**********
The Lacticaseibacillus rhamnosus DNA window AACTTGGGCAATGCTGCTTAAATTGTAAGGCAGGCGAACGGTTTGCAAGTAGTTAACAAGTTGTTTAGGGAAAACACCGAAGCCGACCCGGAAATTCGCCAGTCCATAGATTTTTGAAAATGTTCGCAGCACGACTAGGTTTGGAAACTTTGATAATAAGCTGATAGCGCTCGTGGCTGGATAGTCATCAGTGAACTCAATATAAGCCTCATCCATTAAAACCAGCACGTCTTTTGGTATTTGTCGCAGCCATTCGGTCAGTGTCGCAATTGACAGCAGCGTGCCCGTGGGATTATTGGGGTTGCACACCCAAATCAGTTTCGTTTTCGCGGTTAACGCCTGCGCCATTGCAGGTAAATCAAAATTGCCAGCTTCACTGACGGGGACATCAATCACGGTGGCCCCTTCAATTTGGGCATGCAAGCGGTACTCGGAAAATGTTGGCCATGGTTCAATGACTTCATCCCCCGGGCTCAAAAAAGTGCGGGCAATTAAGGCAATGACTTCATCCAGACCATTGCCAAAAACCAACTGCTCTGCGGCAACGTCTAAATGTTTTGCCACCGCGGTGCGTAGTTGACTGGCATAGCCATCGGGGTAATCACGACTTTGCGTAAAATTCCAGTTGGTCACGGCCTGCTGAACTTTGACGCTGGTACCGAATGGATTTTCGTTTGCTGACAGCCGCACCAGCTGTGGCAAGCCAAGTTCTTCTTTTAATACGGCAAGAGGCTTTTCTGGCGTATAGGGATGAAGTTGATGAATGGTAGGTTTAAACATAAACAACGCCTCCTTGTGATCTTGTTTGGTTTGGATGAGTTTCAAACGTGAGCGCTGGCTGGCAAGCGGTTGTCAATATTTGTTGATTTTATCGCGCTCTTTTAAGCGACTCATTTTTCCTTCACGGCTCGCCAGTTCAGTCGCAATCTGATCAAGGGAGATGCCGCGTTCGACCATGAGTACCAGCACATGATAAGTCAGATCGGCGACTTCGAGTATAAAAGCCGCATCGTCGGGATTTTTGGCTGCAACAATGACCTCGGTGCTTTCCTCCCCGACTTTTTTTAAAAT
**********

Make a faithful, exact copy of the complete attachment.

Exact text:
The Lacticaseibacillus rhamnosus DNA window AACTTGGGCAATGCTGCTTAAATTGTAAGGCAGGCGAACGGTTTGCAAGTAGTTAACAAGTTGTTTAGGGAAAACACCGAAGCCGACCCGGAAATTCGCCAGTCCATAGATTTTTGAAAATGTTCGCAGCACGACTAGGTTTGGAAACTTTGATAATAAGCTGATAGCGCTCGTGGCTGGATAGTCATCAGTGAACTCAATATAAGCCTCATCCATTAAAACCAGCACGTCTTTTGGTATTTGTCGCAGCCATTCGGTCAGTGTCGCAATTGACAGCAGCGTGCCCGTGGGATTATTGGGGTTGCACACCCAAATCAGTTTCGTTTTCGCGGTTAACGCCTGCGCCATTGCAGGTAAATCAAAATTGCCAGCTTCACTGACGGGGACATCAATCACGGTGGCCCCTTCAATTTGGGCATGCAAGCGGTACTCGGAAAATGTTGGCCATGGTTCAATGACTTCATCCCCCGGGCTCAAAAAAGTGCGGGCAATTAAGGCAATGACTTCATCCAGACCATTGCCAAAAACCAACTGCTCTGCGGCAACGTCTAAATGTTTTGCCACCGCGGTGCGTAGTTGACTGGCATAGCCATCGGGGTAATCACGACTTTGCGTAAAATTCCAGTTGGTCACGGCCTGCTGAACTTTGACGCTGGTACCGAATGGATTTTCGTTTGCTGACAGCCGCACCAGCTGTGGCAAGCCAAGTTCTTCTTTTAATACGGCAAGAGGCTTTTCTGGCGTATAGGGATGAAGTTGATGAATGGTAGGTTTAAACATAAACAACGCCTCCTTGTGATCTTGTTTGGTTTGGATGAGTTTCAAACGTGAGCGCTGGCTGGCAAGCGGTTGTCAATATTTGTTGATTTTATCGCGCTCTTTTAAGCGACTCATTTTTCCTTCACGGCTCGCCAGTTCAGTCGCAATCTGATCAAGGGAGATGCCGCGTTCGACCATGAGTACCAGCACATGATAAGTCAGATCGGCGACTTCGAGTATAAAAGCCGCATCGTCGGGATTTTTGGCTGCAACAATGACCTCGGTGCTTTCCTCCCCGACTTTTTTTAAAAT